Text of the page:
Episode: Does Long Term Care Insurance Pay?
Jesse Slome, Executive Director of the American Association for Long Term Care Insurance discusses the actual chances of using benefits from a LTC Insurance policy. He pulls together research and information from actuaries so a consumer understands how likely they can receive money from a policy
You're watching this video because you're asking a very good question, "Does long-term care insurance really pay?" Let me try to answer that for you.
My name is Jesse Slome. Since 1998, I've been Executive Director of the American Association for Long-term Care Insurance. Our role is to advocate and educate. We don't sell insurance. Our support comes from insurance professionals who market this product, so not the insurance companies. Every year we conduct regular research, and that's what I'm going to share with you on this video.
You may read lots of statistics on the internet, and in articles and frankly, many of them I find somewhat misleading. The real question that you want to know the answer to is, "If I buy long-term care insurance, what's my lifetime chance of actually using the policy benefits?" We've had actuaries really do this study. If you buy the coverage at issue age 60, you're going to have a deductible. 94, 95% of the people who buy these policies, buy it with a 90-day EP or a 90-day deductible. If that's you, you actually have a little over one in three chance of using the policy. If you were to buy it with a zero-day deductible, you'd actually have a one in two chance of using the policy. If you're at age 70, the likelihood of using the coverage in your future years is just slightly higher.
If you think about it, a one in three chance of actually using the benefits is quite high. You probably have car insurance, maybe you've gotten into an accident, but hopefully not too recently. If you have homeowners insurance, hopefully you've never had a house fire, but with here, your chances are pretty significant that you're going to use it.
The second question that we're asked is, "So, how much do people really get paid?" What we did is we actually surveyed the companies, and we asked them "What's the largest single year amount that they've paid?" This is an amount that they've paid to a single individual in the course of, in this particular case, 2014, and as you can see, it's varied from little under $100,000 for one individual, to almost $350,000. That's a single, one year payment.
This is probably the most important slide for you, because if you're considering long-term care insurance, you don't buy this today and go on claim. This is something that you buy with the anticipation that you're going to need it in future years. The insurance companies understand that, prepare for that, and charge you for it. But in 2014, the longterm care insurance industry actually paid out $7.8 billion in cumulative claims to between 250 and 270,000 individuals. By 2032, the industry based on the number of people that currently owned policies, not even consisting of future purchasers, is expecting to pay out $34 billion in claims.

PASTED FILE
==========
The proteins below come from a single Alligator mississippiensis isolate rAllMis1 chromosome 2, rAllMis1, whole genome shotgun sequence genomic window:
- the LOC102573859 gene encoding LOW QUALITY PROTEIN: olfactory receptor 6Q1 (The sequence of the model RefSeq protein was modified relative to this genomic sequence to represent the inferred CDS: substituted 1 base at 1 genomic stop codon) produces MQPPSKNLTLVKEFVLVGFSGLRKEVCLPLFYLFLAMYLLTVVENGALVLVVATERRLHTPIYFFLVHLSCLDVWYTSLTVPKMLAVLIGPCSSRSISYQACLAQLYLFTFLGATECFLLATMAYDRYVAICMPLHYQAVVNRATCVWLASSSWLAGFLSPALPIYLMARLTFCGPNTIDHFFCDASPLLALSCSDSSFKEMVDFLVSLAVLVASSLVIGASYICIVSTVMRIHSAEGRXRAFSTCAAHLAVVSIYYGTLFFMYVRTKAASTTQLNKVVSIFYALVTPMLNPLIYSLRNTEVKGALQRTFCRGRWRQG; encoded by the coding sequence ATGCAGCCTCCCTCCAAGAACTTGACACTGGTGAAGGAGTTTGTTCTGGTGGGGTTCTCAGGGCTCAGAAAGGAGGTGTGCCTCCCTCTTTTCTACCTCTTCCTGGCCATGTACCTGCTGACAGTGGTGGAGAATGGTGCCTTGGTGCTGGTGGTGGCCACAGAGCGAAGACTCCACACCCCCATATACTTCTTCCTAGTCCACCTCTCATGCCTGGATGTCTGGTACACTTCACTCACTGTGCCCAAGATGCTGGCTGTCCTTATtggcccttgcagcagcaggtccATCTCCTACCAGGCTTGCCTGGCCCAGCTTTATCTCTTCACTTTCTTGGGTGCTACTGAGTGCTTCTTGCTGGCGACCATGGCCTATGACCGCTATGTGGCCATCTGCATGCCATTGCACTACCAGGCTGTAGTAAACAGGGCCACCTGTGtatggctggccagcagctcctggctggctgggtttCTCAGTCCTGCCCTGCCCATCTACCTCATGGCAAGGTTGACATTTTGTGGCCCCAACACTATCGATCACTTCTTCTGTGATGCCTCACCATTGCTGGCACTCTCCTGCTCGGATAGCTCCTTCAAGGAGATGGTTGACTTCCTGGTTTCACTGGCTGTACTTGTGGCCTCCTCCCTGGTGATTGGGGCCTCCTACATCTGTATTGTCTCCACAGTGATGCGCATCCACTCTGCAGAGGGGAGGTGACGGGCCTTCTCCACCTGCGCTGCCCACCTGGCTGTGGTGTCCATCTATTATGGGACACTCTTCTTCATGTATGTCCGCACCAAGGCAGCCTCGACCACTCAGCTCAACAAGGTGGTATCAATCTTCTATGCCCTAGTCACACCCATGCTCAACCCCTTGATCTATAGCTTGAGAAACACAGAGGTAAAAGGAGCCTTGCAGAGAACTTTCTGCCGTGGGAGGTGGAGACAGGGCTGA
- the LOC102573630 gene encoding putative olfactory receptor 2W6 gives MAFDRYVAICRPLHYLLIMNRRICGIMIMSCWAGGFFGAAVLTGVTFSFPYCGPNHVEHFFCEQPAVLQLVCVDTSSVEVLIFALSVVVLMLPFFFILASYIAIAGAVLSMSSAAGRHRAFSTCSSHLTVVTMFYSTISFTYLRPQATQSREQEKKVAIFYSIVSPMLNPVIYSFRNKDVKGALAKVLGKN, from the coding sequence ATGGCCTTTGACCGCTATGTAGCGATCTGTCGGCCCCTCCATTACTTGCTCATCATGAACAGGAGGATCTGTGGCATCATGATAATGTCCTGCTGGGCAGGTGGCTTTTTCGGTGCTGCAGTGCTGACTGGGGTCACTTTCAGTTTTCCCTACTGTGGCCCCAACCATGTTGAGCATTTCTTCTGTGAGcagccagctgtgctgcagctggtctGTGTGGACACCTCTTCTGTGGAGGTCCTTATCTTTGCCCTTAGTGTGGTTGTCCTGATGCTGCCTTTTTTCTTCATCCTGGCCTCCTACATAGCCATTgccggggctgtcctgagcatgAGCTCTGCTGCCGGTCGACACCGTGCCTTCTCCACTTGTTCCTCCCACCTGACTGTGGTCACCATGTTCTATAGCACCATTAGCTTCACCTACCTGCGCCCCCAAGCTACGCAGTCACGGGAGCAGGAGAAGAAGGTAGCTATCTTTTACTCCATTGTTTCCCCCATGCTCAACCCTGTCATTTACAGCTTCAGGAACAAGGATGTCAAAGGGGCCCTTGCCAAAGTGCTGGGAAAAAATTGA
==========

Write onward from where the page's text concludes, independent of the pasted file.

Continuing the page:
This is not like storm insurance where some years there are big storms and other years there aren't. Because the insurance industry can actually project how policyholders are aging and when they're going to need claims, this is a real number of what the industry will pay out, going forward. So does longterm care insurance pay? Well, hopefully this brief presentation has shared some real facts with you, that shows you that yes, it does pay for many, many people every day, every year. Will it pay for you? Well, the fact of the matter is I call longterm care insurance the reverse lottery. With a lottery, you want to put in a dollar and you want to win a million. With long-term care, this isn't something that any of us ever hope we're going to need in our future. But if you have the insurance, I promise you two things. You and your family will be very glad that you did something like this.
Now, if you have questions or you would like no obligation costs or more information, you can call the association offices. We're only too glad to answer your questions, and if you're not working with a long-term care specialist, we'll be only too glad to connect you with one who is a member of our organization.
If you have more interest in the topic, let me recommend three pages on the association's website that I think are worth visiting. These are the shortcuts to get to the pages. On aaltci.org/guides will take you to a page where we have different guides that I've written for Kiplinger's Personal Finance magazine. There's no sign-in information to access or read the guides. You just click on them and they open up on forward. On /ideas, we have posted real examples of real people, and how working with a specialist has gotten them better coverage. Sometimes they might've been declined with one insurer, but how the specialist knew how to get them covered with a different company, or how this specialist got them better coverage for less money. To watch more videos on the topic, go to /videos.
Thanks again for watching. Again, if you have questions, please feel free to call the association offices at (818) 597-3227 or for more information, visit our website. Thanks.